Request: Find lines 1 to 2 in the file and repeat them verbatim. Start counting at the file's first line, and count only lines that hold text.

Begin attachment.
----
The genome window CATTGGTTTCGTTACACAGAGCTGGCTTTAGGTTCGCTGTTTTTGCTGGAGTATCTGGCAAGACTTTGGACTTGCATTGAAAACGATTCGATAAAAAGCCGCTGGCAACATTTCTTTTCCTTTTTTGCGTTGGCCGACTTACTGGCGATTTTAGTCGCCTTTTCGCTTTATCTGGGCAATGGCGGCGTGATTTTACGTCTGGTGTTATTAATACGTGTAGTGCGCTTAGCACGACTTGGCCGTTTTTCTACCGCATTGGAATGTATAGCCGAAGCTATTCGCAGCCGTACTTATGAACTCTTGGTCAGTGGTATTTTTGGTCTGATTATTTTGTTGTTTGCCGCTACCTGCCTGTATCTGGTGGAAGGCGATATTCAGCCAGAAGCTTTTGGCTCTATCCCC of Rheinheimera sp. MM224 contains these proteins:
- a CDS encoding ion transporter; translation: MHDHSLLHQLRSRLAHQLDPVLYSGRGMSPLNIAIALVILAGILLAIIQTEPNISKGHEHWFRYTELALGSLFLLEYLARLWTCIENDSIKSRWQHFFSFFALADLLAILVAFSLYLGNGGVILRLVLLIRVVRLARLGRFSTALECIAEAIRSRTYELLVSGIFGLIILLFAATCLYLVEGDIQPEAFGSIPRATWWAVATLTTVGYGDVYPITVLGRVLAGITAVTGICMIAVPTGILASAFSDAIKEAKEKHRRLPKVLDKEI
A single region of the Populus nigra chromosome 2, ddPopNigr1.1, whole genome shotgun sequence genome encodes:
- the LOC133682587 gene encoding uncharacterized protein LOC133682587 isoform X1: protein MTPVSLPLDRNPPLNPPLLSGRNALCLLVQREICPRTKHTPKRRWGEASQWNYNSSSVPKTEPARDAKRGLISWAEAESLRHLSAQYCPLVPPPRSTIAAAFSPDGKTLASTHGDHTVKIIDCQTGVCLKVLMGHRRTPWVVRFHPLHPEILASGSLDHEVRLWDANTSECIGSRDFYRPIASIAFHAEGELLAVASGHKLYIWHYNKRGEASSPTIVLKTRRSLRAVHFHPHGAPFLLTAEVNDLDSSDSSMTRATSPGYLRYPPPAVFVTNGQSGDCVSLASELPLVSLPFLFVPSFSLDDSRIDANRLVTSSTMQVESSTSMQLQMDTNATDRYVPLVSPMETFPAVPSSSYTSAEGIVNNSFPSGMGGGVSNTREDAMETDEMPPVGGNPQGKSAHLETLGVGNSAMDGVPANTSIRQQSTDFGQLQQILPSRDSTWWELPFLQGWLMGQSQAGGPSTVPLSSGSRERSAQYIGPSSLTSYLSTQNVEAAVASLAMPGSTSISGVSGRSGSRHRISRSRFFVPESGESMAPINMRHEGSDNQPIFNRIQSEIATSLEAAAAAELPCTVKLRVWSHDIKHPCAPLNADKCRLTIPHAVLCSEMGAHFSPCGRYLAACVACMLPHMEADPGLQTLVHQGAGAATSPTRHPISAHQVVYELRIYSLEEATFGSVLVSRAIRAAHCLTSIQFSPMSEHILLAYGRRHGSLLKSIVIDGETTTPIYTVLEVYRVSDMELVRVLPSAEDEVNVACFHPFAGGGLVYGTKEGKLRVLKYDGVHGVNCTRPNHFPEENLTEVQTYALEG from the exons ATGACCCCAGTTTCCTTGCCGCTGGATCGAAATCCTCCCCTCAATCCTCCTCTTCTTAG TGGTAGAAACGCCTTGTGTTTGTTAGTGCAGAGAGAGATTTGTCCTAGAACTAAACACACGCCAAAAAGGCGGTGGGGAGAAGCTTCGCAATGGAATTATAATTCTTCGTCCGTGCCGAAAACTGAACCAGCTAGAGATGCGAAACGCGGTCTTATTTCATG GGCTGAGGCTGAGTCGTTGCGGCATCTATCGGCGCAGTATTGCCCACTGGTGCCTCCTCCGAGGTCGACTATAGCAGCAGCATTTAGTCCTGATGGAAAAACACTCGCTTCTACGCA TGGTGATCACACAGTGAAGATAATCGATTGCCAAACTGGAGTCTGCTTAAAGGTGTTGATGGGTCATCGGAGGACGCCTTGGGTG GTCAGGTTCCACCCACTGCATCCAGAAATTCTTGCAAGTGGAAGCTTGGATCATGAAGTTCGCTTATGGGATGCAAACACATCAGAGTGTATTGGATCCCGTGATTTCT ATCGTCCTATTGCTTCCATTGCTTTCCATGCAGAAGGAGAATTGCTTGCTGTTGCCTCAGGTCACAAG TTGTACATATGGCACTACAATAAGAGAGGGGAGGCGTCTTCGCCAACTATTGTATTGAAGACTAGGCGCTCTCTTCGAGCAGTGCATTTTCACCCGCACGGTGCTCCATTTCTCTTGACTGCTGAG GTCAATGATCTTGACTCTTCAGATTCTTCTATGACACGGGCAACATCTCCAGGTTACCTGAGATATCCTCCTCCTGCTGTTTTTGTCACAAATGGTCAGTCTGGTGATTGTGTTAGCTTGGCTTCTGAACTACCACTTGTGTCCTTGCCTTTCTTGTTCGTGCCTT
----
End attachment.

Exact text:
The genome window CATTGGTTTCGTTACACAGAGCTGGCTTTAGGTTCGCTGTTTTTGCTGGAGTATCTGGCAAGACTTTGGACTTGCATTGAAAACGATTCGATAAAAAGCCGCTGGCAACATTTCTTTTCCTTTTTTGCGTTGGCCGACTTACTGGCGATTTTAGTCGCCTTTTCGCTTTATCTGGGCAATGGCGGCGTGATTTTACGTCTGGTGTTATTAATACGTGTAGTGCGCTTAGCACGACTTGGCCGTTTTTCTACCGCATTGGAATGTATAGCCGAAGCTATTCGCAGCCGTACTTATGAACTCTTGGTCAGTGGTATTTTTGGTCTGATTATTTTGTTGTTTGCCGCTACCTGCCTGTATCTGGTGGAAGGCGATATTCAGCCAGAAGCTTTTGGCTCTATCCCC of Rheinheimera sp. MM224 contains these proteins:
- a CDS encoding ion transporter; translation: MHDHSLLHQLRSRLAHQLDPVLYSGRGMSPLNIAIALVILAGILLAIIQTEPNISKGHEHWFRYTELALGSLFLLEYLARLWTCIENDSIKSRWQHFFSFFALADLLAILVAFSLYLGNGGVILRLVLLIRVVRLARLGRFSTALECIAEAIRSRTYELLVSGIFGLIILLFAATCLYLVEGDIQPEAFGSIPRATWWAVATLTTVGYGDVYPITVLGRVLAGITAVTGICMIAVPTGILASAFSDAIKEAKEKHRRLPKVLDKEI